Individual 5 (F2:III-4) is a 64-year-old male. As an infant, he required surgery for pyloric stenosis as well as umbilical and inguinal hernia. He started to walk at 10–12 months and had some speech from age 2. At age 12, his IQ was 56. He had delayed speech development (dysphasia/expressive aphasia), but has benefitted from speech therapy and has obtained useful verbal competence for communication and exhibits good social skills. Chromosome analysis conducted at age 22 showed normal male 46, XY karyotype. As an adult, he is married and lives with his wife in an apartment in a protected living setting.
Previous clinical genetic testing included fragile-X testing, chromosome microarray, and a screening for known microdeletions and duplications by MLPA analysis [MLPA p106 X-linked ID syndromes and MLPA p245 Microdeletion Syndromes-1 (MRC Holland)] of Individual 5 (F2:III-4). The NAA10 variant of the family was identified with exome sequencing as part of a research project to identify the underlying genetic factor in X-linked ID.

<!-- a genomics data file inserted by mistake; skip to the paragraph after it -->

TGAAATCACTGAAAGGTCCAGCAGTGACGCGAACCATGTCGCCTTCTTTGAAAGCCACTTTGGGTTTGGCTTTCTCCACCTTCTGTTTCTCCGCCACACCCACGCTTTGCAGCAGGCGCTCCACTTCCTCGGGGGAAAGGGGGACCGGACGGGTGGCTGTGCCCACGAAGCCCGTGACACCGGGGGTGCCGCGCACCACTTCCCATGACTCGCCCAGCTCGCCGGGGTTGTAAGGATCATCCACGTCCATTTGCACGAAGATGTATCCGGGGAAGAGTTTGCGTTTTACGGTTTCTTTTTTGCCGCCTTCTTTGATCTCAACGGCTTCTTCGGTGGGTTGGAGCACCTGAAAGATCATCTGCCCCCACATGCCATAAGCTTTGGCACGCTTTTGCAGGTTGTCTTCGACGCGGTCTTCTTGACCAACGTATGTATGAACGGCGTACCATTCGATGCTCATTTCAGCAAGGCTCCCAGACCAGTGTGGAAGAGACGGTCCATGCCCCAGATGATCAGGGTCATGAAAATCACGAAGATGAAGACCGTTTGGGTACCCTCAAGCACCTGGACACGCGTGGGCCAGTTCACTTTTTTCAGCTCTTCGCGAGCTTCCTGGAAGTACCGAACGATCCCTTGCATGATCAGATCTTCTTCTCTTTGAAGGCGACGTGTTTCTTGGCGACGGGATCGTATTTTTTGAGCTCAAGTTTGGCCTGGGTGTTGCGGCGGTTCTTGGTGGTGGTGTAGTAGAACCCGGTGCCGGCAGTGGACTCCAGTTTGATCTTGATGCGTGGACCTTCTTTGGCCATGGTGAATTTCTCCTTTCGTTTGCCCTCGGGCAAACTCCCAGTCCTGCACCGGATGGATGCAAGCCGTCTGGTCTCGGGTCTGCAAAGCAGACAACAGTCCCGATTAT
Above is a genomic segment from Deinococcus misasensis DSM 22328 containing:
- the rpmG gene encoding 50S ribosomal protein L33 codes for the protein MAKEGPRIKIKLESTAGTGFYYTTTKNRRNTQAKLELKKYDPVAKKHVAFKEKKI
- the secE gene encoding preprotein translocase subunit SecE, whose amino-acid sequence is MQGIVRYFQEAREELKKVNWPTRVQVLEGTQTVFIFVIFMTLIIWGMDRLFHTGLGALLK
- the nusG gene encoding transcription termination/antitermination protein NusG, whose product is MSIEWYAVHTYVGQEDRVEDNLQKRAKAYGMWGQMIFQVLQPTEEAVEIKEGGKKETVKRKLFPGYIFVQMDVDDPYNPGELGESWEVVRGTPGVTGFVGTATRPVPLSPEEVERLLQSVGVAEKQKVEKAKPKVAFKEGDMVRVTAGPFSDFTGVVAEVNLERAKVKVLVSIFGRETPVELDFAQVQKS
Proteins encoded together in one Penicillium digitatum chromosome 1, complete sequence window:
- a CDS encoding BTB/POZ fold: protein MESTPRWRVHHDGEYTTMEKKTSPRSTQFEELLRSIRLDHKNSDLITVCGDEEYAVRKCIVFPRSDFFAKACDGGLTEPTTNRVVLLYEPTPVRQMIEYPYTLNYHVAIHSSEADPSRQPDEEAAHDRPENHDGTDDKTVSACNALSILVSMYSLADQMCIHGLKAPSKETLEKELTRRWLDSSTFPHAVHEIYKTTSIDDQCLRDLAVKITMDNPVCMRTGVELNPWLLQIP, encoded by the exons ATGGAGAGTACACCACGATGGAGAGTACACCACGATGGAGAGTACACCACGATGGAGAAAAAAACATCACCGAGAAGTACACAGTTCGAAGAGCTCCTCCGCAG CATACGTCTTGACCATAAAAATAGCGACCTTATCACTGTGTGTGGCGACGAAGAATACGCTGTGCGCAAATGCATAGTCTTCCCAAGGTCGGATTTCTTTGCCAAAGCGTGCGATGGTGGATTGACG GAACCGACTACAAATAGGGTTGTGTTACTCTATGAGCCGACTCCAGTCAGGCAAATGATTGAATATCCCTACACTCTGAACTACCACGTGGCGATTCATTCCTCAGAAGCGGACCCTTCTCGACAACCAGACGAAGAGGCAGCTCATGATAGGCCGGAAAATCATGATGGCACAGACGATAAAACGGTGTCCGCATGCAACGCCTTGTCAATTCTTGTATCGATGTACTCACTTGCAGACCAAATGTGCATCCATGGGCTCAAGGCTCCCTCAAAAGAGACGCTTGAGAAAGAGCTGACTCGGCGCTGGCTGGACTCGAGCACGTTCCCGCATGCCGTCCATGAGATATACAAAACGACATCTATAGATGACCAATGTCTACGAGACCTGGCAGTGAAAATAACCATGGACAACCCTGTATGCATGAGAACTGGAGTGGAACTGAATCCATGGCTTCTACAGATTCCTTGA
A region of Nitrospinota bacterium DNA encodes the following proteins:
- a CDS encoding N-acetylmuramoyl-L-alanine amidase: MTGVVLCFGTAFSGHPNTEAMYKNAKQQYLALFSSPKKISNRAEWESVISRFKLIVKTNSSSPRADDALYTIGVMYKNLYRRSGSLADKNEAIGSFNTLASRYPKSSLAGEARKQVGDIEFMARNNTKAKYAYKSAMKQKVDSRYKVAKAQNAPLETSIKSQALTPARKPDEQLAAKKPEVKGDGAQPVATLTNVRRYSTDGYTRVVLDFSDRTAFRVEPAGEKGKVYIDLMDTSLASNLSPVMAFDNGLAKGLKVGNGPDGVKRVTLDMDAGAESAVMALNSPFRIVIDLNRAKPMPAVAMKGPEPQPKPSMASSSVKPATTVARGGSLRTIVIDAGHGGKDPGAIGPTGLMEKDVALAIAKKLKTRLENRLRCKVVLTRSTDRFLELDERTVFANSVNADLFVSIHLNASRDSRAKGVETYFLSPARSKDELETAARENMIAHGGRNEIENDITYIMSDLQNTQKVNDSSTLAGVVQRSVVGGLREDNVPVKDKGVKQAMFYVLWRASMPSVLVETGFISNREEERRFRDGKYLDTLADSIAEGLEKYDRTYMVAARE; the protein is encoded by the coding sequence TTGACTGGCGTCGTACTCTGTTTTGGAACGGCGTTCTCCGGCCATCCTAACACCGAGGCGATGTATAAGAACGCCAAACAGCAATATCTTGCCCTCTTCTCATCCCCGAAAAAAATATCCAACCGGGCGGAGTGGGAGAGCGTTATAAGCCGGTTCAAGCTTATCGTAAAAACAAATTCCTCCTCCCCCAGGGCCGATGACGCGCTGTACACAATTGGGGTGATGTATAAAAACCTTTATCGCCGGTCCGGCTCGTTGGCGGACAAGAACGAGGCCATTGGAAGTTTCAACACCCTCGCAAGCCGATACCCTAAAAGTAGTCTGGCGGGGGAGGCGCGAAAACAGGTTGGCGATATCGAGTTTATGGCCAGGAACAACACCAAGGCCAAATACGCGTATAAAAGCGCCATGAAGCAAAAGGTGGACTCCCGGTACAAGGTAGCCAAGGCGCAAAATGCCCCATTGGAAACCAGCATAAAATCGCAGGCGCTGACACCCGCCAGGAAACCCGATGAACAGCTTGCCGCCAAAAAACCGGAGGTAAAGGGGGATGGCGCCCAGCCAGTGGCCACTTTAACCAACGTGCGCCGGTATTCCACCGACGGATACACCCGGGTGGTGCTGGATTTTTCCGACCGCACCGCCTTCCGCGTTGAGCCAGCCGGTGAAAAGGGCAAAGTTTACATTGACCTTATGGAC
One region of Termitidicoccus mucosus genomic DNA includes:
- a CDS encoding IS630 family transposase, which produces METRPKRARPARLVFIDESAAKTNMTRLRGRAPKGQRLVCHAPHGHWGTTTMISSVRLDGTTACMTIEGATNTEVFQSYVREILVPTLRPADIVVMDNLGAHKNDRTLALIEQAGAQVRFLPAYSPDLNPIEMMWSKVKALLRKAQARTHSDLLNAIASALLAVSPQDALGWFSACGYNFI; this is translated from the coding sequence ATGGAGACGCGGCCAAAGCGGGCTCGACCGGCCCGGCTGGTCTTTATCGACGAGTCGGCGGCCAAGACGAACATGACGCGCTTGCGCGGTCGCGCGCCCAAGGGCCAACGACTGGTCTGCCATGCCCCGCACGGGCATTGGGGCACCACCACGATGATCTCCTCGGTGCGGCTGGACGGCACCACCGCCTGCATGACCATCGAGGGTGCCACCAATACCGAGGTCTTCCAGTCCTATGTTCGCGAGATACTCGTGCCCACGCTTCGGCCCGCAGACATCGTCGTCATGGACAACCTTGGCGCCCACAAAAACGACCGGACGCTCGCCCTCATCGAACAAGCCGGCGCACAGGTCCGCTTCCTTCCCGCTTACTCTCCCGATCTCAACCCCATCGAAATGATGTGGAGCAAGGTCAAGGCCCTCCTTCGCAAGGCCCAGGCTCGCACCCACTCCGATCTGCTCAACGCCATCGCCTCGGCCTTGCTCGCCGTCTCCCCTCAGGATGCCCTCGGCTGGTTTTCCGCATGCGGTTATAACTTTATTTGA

Clinical report: family 3, individual 6
Individual 6 is a 17-year-old female who was found to be heterozygous for the previously studied pathogenic NAA10 c.384T>G p.(F128L) variant (Saunier et al. 2016; Cheng et al. 2019) (Fig. 1C; Table 1). She was born at 34 weeks of gestation, with birth weight 2500 g (75th percentile). She was number one of fraternal twins. Her twin is healthy, with no health issues. In addition, she has two other healthy brothers. Early issues included respiratory distress, requiring supplemental oxygen for about 6 weeks. She was subsequently noted to have global DD and multiple contractures, including elbows and feet. There have been some issues with poor weight gain. She has central vision impairment, microcephaly and occasional tremors. She can walk with assistance but is frequently in a wheelchair. She was still incontinent at age 15 years. She was followed by paediatric cardiologists, and ECG and echocardiogram were unremarkable. At age 15 years, weight was 29.4 kg (< 3rd percentile, − 3 SD), height was 133.6 cm (< 3rd percentile, − 3 SD), and head circumference 48.2 cm (< 3rd percentile, − 3 SD). Findings at that time included contractures at the major joints, spasticity, and dysconjugate gaze. Laboratory evaluation included testing for Prader–Willi (OMIM #176270) and Angelman (OMIM #105830) syndromes, karyotyping, serum acylcarnitine profile and array CGH (comparative genome hybridisation), all of which were normal. The de novo NAA10 variant was identified using clinical exome sequencing.
Clinical report: family 4, individual 7